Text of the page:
Roper: A bad non-start for pension reform

By Rob Roper

The 2021 legislative session started out looking good for state pension reform. The treasurer and speaker of the House were talking loudly that fixes had to be made to the teachers’ and municipal employees pension and benefits programs as their unfunded liabilities were racing toward the $6 billion mark. They put forward the outlines of a potential plan.

Then the politically powerful unions trashed the plan, which would have required them to shoulder some of the financial burden for repairing the system, and threatened any politician who dared indicate support. Democrats, who firmly control both chambers of the Legislature and are the primary (or, nearly if not entirely the sole) beneficiaries of NEA and VSEA support, quickly caved.

The “punt” consisted of a study committee bill (H.449) to examine the issue in more depth, bring stakeholders to the table, yada, yada, yada. It contained the following language: “The members appointed pursuant to subdivisions (b)(1)(A) and (B) of this section shall appoint a House and Senate member as co-chairs, who shall call the first meeting of the Task Force to occur on or before June 15, 2021.”

This writing is taking place on June 23. If you think you missed that June 15 meeting, don’t worry, you didn’t. It didn’t happen. If you want to call up the members of the Task Force to complain, you can’t. They haven’t been appointed yet.

Shocked? Don’t be. If the Legislature hasn’t shown any interested in its legal obligation to fund the state pension funds for two decades, why would it care about its legal obligation to appoint the Task Force it created solely for the purpose of avoiding the problem for at least another year?

Rob Roper is president of the Ethan Allen Institute. Reprinted with permission from the Ethan Allen Institute Blog.

Image courtesy of Public domain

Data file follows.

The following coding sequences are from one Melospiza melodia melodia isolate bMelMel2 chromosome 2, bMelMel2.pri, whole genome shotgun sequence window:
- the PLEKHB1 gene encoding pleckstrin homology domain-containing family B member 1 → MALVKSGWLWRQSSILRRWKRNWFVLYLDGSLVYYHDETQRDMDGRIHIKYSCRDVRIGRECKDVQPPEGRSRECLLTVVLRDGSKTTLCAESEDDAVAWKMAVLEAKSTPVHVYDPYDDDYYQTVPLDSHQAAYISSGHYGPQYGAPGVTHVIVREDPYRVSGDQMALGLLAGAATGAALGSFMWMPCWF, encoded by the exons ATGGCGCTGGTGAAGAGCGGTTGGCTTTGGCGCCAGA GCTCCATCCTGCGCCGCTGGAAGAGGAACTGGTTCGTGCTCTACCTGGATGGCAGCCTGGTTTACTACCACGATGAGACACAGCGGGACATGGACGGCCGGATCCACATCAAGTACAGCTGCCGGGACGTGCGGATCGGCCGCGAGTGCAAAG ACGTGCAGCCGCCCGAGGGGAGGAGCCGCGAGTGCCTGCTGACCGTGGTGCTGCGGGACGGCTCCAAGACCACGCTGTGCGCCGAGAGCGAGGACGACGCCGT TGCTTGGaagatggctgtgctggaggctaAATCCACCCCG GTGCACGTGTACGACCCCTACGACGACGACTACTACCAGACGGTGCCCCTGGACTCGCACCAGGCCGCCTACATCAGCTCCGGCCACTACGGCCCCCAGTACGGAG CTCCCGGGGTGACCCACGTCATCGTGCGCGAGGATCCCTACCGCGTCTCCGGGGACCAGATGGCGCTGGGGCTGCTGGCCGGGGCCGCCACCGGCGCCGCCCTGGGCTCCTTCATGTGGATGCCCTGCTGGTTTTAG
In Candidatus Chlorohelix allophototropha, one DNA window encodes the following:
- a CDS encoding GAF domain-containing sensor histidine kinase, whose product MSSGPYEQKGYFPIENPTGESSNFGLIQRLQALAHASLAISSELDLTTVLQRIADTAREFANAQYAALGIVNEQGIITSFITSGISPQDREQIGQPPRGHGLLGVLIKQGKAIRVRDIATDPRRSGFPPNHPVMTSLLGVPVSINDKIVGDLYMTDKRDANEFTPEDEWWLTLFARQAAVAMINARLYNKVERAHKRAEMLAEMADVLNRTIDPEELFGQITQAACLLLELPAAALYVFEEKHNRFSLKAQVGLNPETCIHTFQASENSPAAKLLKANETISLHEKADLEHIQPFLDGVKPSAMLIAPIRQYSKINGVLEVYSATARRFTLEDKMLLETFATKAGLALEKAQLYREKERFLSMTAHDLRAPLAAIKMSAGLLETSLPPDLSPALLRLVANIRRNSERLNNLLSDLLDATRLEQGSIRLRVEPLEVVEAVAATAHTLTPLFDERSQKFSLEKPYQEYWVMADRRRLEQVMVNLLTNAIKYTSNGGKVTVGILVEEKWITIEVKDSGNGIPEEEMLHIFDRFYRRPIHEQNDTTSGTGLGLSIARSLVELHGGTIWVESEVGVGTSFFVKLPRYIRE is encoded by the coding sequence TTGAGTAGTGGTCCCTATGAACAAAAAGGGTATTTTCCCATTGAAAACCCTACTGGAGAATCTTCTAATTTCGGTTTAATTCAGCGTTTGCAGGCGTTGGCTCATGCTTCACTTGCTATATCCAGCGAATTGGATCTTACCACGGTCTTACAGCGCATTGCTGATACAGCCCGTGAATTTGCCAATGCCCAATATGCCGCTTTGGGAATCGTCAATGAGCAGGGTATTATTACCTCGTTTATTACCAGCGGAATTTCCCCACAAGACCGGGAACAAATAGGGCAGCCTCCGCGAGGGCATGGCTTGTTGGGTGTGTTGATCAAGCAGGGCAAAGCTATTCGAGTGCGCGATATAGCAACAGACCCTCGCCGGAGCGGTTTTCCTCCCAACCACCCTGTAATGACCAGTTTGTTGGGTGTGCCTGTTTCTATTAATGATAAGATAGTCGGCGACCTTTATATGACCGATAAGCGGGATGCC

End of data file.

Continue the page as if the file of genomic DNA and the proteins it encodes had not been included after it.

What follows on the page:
Spread the love

One thought on “Roper: A bad non-start for pension reform

  1. This is a perfect example of the Legislature being unable to walk and chew gum at the same time………While the state employees’ retirement programs are steadily sinking into the quicksand of fiscal insolvency, the leaders of the legislature are fully engaged in patting themselves on the back for doing a great job in the last session.

    But let’s not get alarmed with the legislature…….They did override the Gov’s veto on non-citizens voting and passed a new law creating a totally new bureaucracy to track rental properties, which will cost millions of dollars a year to administer…….And it gets better, the new employees tracking rental properties will be eligible for state retirement benefits sinking the pension funds further into Red Ink.

    All of this legislative busy work will be muted by the soon to be implemented requirements of the Global Warming Solutions Act…….An effort we’re told by President Biden, his Climate Czar John Kerry and even members of the Vermont legislature will have no impact on mitigating climate change.

    As Alfred E. Neuman of Mad Magazine famously noted “What me worry?”……. Seems to reflect the thinking of those in Montpelier who are sitting on a $6 billion pension time bomb……..Yup, they’ll study it……Some day.

Comments are closed.